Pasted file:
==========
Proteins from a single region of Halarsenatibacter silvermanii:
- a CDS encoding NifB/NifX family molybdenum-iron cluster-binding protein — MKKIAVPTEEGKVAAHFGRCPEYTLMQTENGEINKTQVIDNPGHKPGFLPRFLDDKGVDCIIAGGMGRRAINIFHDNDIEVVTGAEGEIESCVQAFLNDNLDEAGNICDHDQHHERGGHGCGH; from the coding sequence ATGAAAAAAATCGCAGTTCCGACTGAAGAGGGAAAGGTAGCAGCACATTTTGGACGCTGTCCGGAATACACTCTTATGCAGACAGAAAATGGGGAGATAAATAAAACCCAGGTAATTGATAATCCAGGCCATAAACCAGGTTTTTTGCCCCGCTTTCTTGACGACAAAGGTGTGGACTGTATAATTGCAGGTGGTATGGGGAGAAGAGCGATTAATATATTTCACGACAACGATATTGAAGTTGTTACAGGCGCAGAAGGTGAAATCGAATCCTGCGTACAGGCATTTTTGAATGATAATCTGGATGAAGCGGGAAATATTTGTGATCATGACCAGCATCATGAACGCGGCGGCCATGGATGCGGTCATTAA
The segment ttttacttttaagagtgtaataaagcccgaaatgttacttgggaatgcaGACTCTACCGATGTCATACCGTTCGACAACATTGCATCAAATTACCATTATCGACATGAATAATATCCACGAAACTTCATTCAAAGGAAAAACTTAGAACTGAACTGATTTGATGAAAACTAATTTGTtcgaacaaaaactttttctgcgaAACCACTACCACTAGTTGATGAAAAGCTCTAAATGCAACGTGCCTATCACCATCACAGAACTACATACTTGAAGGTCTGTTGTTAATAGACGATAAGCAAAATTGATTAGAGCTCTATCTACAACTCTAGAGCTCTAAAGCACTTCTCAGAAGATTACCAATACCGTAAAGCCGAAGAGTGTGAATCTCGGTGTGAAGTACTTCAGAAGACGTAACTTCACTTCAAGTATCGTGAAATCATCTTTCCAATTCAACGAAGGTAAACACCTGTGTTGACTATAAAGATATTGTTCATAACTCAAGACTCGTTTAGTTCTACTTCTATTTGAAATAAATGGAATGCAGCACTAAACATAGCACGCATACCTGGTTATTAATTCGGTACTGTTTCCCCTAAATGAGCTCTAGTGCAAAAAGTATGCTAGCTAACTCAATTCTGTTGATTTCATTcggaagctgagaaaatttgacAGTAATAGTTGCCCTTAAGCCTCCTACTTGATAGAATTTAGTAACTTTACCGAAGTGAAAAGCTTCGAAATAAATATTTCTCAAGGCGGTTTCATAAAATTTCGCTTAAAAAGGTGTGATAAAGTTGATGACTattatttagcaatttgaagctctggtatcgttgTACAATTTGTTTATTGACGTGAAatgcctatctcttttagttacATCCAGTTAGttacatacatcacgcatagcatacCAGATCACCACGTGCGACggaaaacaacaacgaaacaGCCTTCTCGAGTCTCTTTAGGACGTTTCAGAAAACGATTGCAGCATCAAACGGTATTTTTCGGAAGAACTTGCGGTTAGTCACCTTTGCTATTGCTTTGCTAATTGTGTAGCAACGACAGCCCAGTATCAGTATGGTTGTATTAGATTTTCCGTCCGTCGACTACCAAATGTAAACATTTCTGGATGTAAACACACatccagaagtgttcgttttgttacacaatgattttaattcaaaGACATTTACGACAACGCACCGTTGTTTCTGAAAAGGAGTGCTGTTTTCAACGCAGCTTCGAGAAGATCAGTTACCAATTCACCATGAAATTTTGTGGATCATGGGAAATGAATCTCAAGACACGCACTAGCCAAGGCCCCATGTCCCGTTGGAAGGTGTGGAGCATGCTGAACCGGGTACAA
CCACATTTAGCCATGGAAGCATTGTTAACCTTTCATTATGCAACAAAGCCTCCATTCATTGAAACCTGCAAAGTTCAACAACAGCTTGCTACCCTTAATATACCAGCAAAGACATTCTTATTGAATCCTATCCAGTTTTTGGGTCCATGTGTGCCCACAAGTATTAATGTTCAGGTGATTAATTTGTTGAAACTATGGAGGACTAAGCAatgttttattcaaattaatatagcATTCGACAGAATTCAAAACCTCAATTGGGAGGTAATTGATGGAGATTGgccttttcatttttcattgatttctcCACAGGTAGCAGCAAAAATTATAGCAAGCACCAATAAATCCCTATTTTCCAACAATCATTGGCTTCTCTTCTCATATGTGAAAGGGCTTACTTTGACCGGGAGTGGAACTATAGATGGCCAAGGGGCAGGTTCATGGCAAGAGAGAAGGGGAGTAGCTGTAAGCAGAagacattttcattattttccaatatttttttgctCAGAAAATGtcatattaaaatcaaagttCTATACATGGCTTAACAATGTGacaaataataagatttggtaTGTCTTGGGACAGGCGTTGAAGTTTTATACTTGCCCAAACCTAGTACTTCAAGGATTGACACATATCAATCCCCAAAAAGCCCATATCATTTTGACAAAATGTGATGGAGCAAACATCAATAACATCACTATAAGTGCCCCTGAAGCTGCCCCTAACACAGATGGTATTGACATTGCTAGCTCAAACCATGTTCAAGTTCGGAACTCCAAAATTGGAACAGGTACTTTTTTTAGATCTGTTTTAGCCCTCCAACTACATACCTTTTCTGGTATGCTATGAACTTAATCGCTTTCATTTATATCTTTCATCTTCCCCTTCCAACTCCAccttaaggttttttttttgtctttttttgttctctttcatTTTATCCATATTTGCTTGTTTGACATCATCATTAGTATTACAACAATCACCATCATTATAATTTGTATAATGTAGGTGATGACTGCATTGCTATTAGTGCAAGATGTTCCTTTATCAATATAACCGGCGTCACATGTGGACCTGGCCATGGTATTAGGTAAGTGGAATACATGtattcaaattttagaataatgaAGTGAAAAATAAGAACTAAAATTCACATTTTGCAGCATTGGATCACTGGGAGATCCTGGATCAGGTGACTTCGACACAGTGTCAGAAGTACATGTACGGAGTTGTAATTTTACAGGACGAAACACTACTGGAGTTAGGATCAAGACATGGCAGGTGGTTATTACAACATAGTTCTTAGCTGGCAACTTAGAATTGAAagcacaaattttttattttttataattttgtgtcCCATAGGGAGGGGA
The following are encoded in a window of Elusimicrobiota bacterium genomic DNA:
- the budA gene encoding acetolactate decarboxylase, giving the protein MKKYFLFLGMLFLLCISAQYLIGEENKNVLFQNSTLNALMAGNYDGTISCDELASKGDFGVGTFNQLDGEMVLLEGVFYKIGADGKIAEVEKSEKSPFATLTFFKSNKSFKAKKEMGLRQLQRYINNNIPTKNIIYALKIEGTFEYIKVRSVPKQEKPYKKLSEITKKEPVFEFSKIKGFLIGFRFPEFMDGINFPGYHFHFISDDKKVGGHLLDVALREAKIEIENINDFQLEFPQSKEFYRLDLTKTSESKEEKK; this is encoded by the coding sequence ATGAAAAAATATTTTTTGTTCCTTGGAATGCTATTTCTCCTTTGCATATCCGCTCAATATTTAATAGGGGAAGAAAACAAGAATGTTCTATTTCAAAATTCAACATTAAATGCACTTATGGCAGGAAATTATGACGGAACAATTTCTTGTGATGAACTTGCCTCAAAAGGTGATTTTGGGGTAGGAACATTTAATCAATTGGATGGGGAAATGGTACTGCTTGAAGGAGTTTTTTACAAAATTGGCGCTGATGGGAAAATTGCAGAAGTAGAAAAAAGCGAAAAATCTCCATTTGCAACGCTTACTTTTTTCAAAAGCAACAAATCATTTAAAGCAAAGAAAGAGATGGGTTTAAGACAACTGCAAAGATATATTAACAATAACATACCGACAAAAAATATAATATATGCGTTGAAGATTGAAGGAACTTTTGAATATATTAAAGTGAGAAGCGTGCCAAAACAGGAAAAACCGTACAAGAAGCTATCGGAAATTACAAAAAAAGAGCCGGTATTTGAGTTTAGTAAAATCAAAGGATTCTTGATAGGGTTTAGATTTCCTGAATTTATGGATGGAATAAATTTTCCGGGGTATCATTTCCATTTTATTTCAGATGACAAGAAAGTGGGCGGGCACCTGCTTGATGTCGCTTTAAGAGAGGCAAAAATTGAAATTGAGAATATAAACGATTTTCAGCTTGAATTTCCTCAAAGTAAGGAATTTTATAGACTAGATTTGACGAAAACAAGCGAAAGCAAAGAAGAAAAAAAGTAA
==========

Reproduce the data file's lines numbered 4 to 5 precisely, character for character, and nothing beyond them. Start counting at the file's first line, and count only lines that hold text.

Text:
CCACATTTAGCCATGGAAGCATTGTTAACCTTTCATTATGCAACAAAGCCTCCATTCATTGAAACCTGCAAAGTTCAACAACAGCTTGCTACCCTTAATATACCAGCAAAGACATTCTTATTGAATCCTATCCAGTTTTTGGGTCCATGTGTGCCCACAAGTATTAATGTTCAGGTGATTAATTTGTTGAAACTATGGAGGACTAAGCAatgttttattcaaattaatatagcATTCGACAGAATTCAAAACCTCAATTGGGAGGTAATTGATGGAGATTGgccttttcatttttcattgatttctcCACAGGTAGCAGCAAAAATTATAGCAAGCACCAATAAATCCCTATTTTCCAACAATCATTGGCTTCTCTTCTCATATGTGAAAGGGCTTACTTTGACCGGGAGTGGAACTATAGATGGCCAAGGGGCAGGTTCATGGCAAGAGAGAAGGGGAGTAGCTGTAAGCAGAagacattttcattattttccaatatttttttgctCAGAAAATGtcatattaaaatcaaagttCTATACATGGCTTAACAATGTGacaaataataagatttggtaTGTCTTGGGACAGGCGTTGAAGTTTTATACTTGCCCAAACCTAGTACTTCAAGGATTGACACATATCAATCCCCAAAAAGCCCATATCATTTTGACAAAATGTGATGGAGCAAACATCAATAACATCACTATAAGTGCCCCTGAAGCTGCCCCTAACACAGATGGTATTGACATTGCTAGCTCAAACCATGTTCAAGTTCGGAACTCCAAAATTGGAACAGGTACTTTTTTTAGATCTGTTTTAGCCCTCCAACTACATACCTTTTCTGGTATGCTATGAACTTAATCGCTTTCATTTATATCTTTCATCTTCCCCTTCCAACTCCAccttaaggttttttttttgtctttttttgttctctttcatTTTATCCATATTTGCTTGTTTGACATCATCATTAGTATTACAACAATCACCATCATTATAATTTGTATAATGTAGGTGATGACTGCATTGCTATTAGTGCAAGATGTTCCTTTATCAATATAACCGGCGTCACATGTGGACCTGGCCATGGTATTAGGTAAGTGGAATACATGtattcaaattttagaataatgaAGTGAAAAATAAGAACTAAAATTCACATTTTGCAGCATTGGATCACTGGGAGATCCTGGATCAGGTGACTTCGACACAGTGTCAGAAGTACATGTACGGAGTTGTAATTTTACAGGACGAAACACTACTGGAGTTAGGATCAAGACATGGCAGGTGGTTATTACAACATAGTTCTTAGCTGGCAACTTAGAATTGAAagcacaaattttttattttttataattttgtgtcCCATAGGGAGGGGA
The following are encoded in a window of Elusimicrobiota bacterium genomic DNA: